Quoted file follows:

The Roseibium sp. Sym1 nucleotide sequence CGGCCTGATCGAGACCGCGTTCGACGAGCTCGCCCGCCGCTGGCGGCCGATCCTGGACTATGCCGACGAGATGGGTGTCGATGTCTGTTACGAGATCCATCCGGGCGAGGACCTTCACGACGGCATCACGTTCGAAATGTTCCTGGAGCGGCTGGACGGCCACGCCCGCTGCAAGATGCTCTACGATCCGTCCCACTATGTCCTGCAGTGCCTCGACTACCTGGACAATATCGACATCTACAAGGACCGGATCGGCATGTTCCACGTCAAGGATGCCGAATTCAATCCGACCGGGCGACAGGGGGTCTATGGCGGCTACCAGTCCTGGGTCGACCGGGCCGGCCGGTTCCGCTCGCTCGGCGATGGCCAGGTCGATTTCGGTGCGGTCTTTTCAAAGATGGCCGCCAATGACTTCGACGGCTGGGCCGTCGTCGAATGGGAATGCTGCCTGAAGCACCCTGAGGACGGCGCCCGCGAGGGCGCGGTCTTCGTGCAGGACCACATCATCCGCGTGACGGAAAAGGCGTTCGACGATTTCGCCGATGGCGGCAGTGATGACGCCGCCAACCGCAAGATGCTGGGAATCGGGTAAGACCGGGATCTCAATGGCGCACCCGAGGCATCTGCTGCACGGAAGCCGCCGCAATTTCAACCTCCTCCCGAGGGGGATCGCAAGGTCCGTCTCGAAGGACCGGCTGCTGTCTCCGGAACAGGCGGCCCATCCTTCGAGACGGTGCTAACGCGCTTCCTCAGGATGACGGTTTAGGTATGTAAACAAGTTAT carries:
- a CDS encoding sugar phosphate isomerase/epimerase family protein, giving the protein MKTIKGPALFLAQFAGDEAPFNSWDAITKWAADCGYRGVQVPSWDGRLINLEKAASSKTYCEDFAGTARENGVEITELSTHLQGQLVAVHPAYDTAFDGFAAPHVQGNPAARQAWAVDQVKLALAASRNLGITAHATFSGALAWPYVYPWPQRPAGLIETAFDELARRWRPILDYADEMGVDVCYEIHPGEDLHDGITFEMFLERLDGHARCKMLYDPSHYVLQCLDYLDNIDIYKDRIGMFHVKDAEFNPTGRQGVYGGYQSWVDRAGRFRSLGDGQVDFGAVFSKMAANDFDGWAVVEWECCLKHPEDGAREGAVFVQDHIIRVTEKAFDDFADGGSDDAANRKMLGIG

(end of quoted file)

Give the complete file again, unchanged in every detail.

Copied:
The Roseibium sp. Sym1 nucleotide sequence CGGCCTGATCGAGACCGCGTTCGACGAGCTCGCCCGCCGCTGGCGGCCGATCCTGGACTATGCCGACGAGATGGGTGTCGATGTCTGTTACGAGATCCATCCGGGCGAGGACCTTCACGACGGCATCACGTTCGAAATGTTCCTGGAGCGGCTGGACGGCCACGCCCGCTGCAAGATGCTCTACGATCCGTCCCACTATGTCCTGCAGTGCCTCGACTACCTGGACAATATCGACATCTACAAGGACCGGATCGGCATGTTCCACGTCAAGGATGCCGAATTCAATCCGACCGGGCGACAGGGGGTCTATGGCGGCTACCAGTCCTGGGTCGACCGGGCCGGCCGGTTCCGCTCGCTCGGCGATGGCCAGGTCGATTTCGGTGCGGTCTTTTCAAAGATGGCCGCCAATGACTTCGACGGCTGGGCCGTCGTCGAATGGGAATGCTGCCTGAAGCACCCTGAGGACGGCGCCCGCGAGGGCGCGGTCTTCGTGCAGGACCACATCATCCGCGTGACGGAAAAGGCGTTCGACGATTTCGCCGATGGCGGCAGTGATGACGCCGCCAACCGCAAGATGCTGGGAATCGGGTAAGACCGGGATCTCAATGGCGCACCCGAGGCATCTGCTGCACGGAAGCCGCCGCAATTTCAACCTCCTCCCGAGGGGGATCGCAAGGTCCGTCTCGAAGGACCGGCTGCTGTCTCCGGAACAGGCGGCCCATCCTTCGAGACGGTGCTAACGCGCTTCCTCAGGATGACGGTTTAGGTATGTAAACAAGTTAT carries:
- a CDS encoding sugar phosphate isomerase/epimerase family protein, giving the protein MKTIKGPALFLAQFAGDEAPFNSWDAITKWAADCGYRGVQVPSWDGRLINLEKAASSKTYCEDFAGTARENGVEITELSTHLQGQLVAVHPAYDTAFDGFAAPHVQGNPAARQAWAVDQVKLALAASRNLGITAHATFSGALAWPYVYPWPQRPAGLIETAFDELARRWRPILDYADEMGVDVCYEIHPGEDLHDGITFEMFLERLDGHARCKMLYDPSHYVLQCLDYLDNIDIYKDRIGMFHVKDAEFNPTGRQGVYGGYQSWVDRAGRFRSLGDGQVDFGAVFSKMAANDFDGWAVVEWECCLKHPEDGAREGAVFVQDHIIRVTEKAFDDFADGGSDDAANRKMLGIG